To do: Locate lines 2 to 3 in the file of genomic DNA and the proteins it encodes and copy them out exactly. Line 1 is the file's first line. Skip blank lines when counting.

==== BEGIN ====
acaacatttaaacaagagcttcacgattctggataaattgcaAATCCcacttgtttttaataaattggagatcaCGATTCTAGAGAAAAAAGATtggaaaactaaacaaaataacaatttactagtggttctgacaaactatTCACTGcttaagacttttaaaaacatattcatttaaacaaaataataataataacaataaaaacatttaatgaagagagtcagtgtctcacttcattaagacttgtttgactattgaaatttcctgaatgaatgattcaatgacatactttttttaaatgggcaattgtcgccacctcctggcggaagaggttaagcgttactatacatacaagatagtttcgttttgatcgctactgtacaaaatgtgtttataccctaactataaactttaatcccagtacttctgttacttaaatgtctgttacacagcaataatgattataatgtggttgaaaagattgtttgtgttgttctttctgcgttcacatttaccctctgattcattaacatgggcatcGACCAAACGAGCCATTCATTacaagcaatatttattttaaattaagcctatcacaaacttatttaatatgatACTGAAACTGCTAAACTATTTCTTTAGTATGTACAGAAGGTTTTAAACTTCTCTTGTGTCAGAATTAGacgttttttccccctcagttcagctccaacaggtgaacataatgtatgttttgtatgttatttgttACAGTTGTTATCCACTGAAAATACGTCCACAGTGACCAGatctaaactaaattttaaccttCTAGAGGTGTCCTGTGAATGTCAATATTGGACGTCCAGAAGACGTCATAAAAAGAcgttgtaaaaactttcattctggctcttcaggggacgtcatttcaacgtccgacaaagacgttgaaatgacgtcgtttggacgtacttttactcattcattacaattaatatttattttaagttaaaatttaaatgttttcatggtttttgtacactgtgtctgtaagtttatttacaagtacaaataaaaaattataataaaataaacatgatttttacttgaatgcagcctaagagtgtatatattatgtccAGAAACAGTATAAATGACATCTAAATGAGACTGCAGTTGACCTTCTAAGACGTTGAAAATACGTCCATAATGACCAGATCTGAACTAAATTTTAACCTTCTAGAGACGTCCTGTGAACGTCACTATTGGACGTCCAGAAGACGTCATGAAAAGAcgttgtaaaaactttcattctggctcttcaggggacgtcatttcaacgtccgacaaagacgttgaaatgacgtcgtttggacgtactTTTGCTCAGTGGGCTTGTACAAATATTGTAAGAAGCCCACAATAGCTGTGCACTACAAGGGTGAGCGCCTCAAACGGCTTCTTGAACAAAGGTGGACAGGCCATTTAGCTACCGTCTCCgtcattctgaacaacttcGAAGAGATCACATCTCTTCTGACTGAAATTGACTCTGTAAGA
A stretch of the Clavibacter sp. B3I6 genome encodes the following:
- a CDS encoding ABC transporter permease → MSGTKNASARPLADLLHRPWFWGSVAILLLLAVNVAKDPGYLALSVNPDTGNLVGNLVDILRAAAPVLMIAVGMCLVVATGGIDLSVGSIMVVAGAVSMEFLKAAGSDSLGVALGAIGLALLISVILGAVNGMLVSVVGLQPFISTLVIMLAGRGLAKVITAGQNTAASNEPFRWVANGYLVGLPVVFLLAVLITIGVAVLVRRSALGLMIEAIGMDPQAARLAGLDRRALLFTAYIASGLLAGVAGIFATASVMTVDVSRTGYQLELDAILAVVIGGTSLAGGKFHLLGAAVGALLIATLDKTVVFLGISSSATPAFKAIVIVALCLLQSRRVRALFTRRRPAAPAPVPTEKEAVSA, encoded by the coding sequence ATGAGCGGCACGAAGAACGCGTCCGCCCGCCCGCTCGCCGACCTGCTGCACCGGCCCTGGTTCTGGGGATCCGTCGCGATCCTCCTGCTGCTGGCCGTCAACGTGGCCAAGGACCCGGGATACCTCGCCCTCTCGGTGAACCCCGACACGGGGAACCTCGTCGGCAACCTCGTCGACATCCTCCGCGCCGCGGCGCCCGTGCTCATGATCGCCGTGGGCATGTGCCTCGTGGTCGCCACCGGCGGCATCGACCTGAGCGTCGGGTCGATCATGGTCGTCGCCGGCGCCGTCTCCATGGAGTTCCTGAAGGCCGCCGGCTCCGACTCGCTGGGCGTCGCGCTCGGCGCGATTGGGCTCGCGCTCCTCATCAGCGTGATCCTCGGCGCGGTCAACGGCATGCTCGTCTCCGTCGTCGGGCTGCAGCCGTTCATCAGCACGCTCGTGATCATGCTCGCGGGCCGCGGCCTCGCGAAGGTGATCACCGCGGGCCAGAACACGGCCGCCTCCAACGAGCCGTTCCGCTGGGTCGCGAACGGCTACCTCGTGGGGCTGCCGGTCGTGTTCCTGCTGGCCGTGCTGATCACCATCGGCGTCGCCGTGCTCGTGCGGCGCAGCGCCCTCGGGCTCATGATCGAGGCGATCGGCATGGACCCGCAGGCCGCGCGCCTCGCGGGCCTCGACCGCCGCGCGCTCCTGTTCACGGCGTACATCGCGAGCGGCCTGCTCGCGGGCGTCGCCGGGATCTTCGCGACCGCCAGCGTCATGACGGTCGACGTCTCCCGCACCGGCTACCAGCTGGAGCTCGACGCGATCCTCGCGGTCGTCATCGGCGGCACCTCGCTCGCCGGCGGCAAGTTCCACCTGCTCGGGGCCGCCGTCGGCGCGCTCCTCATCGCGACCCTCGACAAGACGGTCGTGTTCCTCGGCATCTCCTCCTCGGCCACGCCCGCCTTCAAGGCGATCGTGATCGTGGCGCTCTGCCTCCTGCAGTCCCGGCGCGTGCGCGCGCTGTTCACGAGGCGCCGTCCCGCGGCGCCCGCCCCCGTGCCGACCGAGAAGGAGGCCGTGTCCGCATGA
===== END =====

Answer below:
A stretch of the Clavibacter sp. B3I6 genome encodes the following:
- a CDS encoding ABC transporter permease → MSGTKNASARPLADLLHRPWFWGSVAILLLLAVNVAKDPGYLALSVNPDTGNLVGNLVDILRAAAPVLMIAVGMCLVVATGGIDLSVGSIMVVAGAVSMEFLKAAGSDSLGVALGAIGLALLISVILGAVNGMLVSVVGLQPFISTLVIMLAGRGLAKVITAGQNTAASNEPFRWVANGYLVGLPVVFLLAVLITIGVAVLVRRSALGLMIEAIGMDPQAARLAGLDRRALLFTAYIASGLLAGVAGIFATASVMTVDVSRTGYQLELDAILAVVIGGTSLAGGKFHLLGAAVGALLIATLDKTVVFLGISSSATPAFKAIVIVALCLLQSRRVRALFTRRRPAAPAPVPTEKEAVSA, encoded by the coding sequence ATGAGCGGCACGAAGAACGCGTCCGCCCGCCCGCTCGCCGACCTGCTGCACCGGCCCTGGTTCTGGGGATCCGTCGCGATCCTCCTGCTGCTGGCCGTCAACGTGGCCAAGGACCCGGGATACCTCGCCCTCTCGGTGAACCCCGACACGGGGAACCTCGTCGGCAACCTCGTCGACATCCTCCGCGCCGCGGCGCCCGTGCTCATGATCGCCGTGGGCATGTGCCTCGTGGTCGCCACCGGCGGCATCGACCTGAGCGTCGGGTCGATCATGGTCGTCGCCGGCGCCGTCTCCATGGAGTTCCTGAAGGCCGCCGGCTCCGACTCGCTGGGCGTCGCGCTCGGCGCGATTGGGCTCGCGCTCCTCATCAGCGTGATCCTCGGCGCGGTCAACGGCATGCTCGTCTCCGTCGTCGGGCTGCAGCCGTTCATCAGCACGCTCGTGATCATGCTCGCGGGCCGCGGCCTCGCGAAGGTGATCACCGCGGGCCAGAACACGGCCGCCTCCAACGAGCCGTTCCGCTGGGTCGCGAACGGCTACCTCGTGGGGCTGCCGGTCGTGTTCCTGCTGGCCGTGCTGATCACCATCGGCGTCGCCGTGCTCGTGCGGCGCAGCGCCCTCGGGCTCATGATCGAGGCGATCGGCATGGACCCGCAGGCCGCGCGCCTCGCGGGCCTCGACCGCCGCGCGCTCCTGTTCACGGCGTACATCGCGAGCGGCCTGCTCGCGGGCGTCGCCGGGATCTTCGCGACCGCCAGCGTCATGACGGTCGACGTCTCCCGCACCGGCTACCAGCTGGAGCTCGACGCGATCCTCGCGGTCGTCATCGGCGGCACCTCGCTCGCCGGCGGCAAGTTCCACCTGCTCGGGGCCGCCGTCGGCGCGCTCCTCATCGCGACCCTCGACAAGACGGTCGTGTTCCTCGGCATCTCCTCCTCGGCCACGCCCGCCTTCAAGGCGATCGTGATCGTGGCGCTCTGCCTCCTGCAGTCCCGGCGCGTGCGCGCGCTGTTCACGAGGCGCCGTCCCGCGGCGCCCGCCCCCGTGCCGACCGAGAAGGAGGCCGTGTCCGCATGA